Differences Between a Lake and a Lagoon
Lakes, lagoons, rivers, ponds, seas or oceans are all types of bodies of water. Some are much bigger than others, but size is not the only difference between them. Since so many of the world's bodies of water and waterways are so interconnected, it can sometimes be difficult to tell the difference between one and another. This is especially so when we take into consideration the fact that about 70% of the total surface area of our planet is covered in water.
While we may have some concept our world's largest bodies of water, once we get into stream, tributaries, estuaries and the like, it can seem a little confusing. This is why thedailyECO explains the differences between a lake and a lagoon by explain their different features and characteristics.
What is a lake?
Lakes are bodies of water, which are almost always a majority of freshwater. They can be very large, but they are always separated from the sea. The water in the lakes can come from both rivers and streams, as well as from groundwater or rain.
Not only do they have a water inlet, they also have outlets in the form of rivers or other outlets which connect to the sea. This means the water is never stagnant, but rather there is a current, even it is often not perceptible. There are salt lakes which are high in salinity, but the salt doesn't come from sea water. If it is a lake, it is not part of a sea.
At this point it should be noted that those very large lakes that do not have access to the sea can also be known as a closed sea. Perhaps the most classic example is that of the Caspian Sea, which is actually a lake.
What is a lagoon?
Lagoons are natural water deposits separated from the sea, but always in coastal regions. They are shallow and their waters are either salty or brackish. As a result of its shallow depth and its sedimentation, lagoons are usually places where a lot of vegetation grows and are home to a large amount of fauna. Unlike lakes, where only plants grow on the margins, the lagoon can contain rooted plants along its entire length.
Now that we know the definitions of lake and lagoon, it is likely that we still have doubts about their differences. Below we explain them in detail so you can have an easy comparison between a lake vs. lagoon.
Differences between lake and lagoon
In general terms, the differences between lake and lagoon are the following:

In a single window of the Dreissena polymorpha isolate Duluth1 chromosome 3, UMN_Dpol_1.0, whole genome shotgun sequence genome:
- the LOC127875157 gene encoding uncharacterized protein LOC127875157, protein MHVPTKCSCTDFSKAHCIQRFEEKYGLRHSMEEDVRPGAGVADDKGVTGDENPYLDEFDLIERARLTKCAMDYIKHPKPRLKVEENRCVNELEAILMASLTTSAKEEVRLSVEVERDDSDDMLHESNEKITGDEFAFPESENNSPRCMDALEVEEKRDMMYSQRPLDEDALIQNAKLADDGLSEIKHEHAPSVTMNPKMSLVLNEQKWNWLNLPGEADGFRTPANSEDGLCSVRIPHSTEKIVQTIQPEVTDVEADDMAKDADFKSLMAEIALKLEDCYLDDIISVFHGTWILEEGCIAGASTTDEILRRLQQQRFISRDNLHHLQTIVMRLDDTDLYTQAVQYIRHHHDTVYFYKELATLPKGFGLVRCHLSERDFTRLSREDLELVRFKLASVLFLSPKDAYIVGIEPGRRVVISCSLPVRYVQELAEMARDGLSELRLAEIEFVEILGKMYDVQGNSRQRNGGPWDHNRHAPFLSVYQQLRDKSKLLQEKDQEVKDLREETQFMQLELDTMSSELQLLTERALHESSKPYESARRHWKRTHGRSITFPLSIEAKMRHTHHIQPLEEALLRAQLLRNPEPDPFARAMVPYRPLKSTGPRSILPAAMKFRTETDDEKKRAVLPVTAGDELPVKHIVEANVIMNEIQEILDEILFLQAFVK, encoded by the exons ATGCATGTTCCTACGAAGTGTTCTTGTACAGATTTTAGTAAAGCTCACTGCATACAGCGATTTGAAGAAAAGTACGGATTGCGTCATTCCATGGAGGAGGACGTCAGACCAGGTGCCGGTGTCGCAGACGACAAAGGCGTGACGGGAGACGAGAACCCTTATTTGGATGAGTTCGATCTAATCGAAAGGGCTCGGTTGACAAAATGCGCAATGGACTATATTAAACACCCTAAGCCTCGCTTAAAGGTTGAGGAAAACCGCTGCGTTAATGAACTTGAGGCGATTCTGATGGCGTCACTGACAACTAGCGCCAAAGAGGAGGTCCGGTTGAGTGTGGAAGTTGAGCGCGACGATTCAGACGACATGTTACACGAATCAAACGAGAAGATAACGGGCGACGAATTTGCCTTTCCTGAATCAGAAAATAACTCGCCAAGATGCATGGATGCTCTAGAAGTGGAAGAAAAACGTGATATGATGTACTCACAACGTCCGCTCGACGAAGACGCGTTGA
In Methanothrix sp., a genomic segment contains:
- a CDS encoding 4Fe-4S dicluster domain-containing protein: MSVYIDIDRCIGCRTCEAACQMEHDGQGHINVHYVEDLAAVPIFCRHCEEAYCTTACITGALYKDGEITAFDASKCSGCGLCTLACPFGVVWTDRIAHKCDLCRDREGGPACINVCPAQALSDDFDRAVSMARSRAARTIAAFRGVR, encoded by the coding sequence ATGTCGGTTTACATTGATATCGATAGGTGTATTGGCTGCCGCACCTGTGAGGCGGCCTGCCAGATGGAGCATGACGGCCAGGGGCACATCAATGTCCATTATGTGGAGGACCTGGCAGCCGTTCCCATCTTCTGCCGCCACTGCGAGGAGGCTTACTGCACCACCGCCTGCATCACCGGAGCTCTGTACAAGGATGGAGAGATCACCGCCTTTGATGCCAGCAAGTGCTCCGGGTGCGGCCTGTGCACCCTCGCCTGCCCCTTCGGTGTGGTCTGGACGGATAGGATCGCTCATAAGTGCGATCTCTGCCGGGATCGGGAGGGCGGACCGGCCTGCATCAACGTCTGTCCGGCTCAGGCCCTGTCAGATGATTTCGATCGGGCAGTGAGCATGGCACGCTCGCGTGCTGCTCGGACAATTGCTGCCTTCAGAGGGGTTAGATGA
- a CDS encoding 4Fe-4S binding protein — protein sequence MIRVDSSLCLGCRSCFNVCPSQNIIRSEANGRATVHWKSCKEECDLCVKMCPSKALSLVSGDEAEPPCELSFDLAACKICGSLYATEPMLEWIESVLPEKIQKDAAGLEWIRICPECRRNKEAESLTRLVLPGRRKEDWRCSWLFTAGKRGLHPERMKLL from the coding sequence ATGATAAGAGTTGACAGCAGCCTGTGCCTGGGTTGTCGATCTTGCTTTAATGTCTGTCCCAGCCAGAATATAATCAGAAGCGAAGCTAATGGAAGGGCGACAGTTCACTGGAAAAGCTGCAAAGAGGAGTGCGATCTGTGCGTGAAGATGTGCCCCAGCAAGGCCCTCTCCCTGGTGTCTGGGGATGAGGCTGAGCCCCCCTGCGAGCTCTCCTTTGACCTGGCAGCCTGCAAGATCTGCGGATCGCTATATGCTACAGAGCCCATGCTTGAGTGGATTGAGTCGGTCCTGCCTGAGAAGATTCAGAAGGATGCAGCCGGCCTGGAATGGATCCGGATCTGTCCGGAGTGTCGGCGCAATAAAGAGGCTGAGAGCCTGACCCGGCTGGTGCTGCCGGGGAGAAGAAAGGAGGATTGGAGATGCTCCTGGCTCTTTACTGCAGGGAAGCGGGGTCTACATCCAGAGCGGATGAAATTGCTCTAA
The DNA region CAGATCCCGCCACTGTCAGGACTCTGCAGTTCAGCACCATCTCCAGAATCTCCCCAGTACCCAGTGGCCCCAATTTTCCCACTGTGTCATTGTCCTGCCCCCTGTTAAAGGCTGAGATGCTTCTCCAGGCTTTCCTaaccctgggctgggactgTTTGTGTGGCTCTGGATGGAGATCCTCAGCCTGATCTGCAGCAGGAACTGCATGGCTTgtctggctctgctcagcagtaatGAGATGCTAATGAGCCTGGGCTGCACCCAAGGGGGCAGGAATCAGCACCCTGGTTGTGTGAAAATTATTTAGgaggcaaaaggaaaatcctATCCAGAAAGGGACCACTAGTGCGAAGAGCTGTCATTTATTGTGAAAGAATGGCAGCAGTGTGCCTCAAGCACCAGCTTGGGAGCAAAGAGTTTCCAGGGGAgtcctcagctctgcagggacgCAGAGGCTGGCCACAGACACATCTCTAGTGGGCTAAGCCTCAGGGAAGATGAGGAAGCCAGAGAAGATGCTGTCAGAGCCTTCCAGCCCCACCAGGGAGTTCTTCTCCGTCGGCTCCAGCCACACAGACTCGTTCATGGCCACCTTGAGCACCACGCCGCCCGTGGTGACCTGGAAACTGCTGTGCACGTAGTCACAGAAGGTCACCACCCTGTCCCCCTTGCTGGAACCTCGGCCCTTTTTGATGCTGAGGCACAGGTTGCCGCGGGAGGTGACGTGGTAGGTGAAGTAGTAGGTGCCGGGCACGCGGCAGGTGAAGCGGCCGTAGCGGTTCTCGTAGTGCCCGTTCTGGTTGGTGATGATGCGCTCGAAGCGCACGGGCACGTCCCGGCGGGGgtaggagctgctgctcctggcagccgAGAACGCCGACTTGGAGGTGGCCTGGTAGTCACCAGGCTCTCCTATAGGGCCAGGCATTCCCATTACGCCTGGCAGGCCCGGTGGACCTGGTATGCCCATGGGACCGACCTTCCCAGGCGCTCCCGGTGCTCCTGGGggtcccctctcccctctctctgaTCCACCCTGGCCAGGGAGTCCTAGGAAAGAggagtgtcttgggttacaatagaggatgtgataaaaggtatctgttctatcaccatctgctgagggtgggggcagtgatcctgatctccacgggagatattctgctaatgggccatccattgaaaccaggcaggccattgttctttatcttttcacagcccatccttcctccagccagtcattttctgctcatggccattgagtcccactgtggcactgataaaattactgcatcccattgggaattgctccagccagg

- Differences in depth
- Whether the water is stagnant
- Whether they are fresh or salt water
- Water temperature
Next, we will explain in detail the differences between lake and lagoon for each of these aspects.
Although many people believe a key element is size, the reality is that the most important thing to establish whether it is a lake or a lagoon is depth. The shallowness of the lagoons is an essential difference with a lake. It is not possible to establish clear limits, since these depend on the area and the country. For example, in Spain the limit is marked at 15 m while in the US the limit depth is 3 m. Despite these differences, a lagoon is always shallow, unlike a lake, which is always deeper. However, it is true that in general a lake is bigger than a lagoon.
The lagoon only has a water inlet and no outlet, while the lake has both inlets and outlets. Obviously, in lakes, most of the time more water enters than leaves. If this didn't happen, they would disappear. Although there may be a sensation of stagnant water, in reality it is in constant movement. Unlike lakes, lagoons are stagnant bodies of water.
Fresh or salt water
Although this is a key difference, salinity is not a 100% reliable distinction between lakes and lagoons. This is because we find water of a different nature in both lakes and lagoons. It can serve as a guiding factor when establishing the differences between a lake and a lagoon.
In general, the lagoons are salt water, either because they are located next to the sea separated by an arm of land or because their sedimentation provides some salts that this nature gives them. For their part, lakes are usually freshwater. Slat lakes can have various deposits of salt from other sources.
This is related to the point of depth. As the lagoons are very shallow, the sun's rays heat their waters evenly, so all the water has the same temperature. The difference between the lagoon and the lake is that the latter, as it is deeper, creates different temperature layers depending on the depth of the water. In general, the surface waters are warmer, while the lower ones are colder.
As we have already explained, one of the differences between a lake and a lagoon is that lagoons do not have a water outlet. Whether due to a drought or another reason, when the lagoon fails to feed itself with water, it will end up disappearing. This leads us to ask what are the differences between the dewatering of the lagoon and the lake? While the lagoons evaporate or filter out water, lakes disappear when more water leaves towards the rivers and streams than enters through other sources.
Learn more information about different bodies of water with our guide to inland waters.
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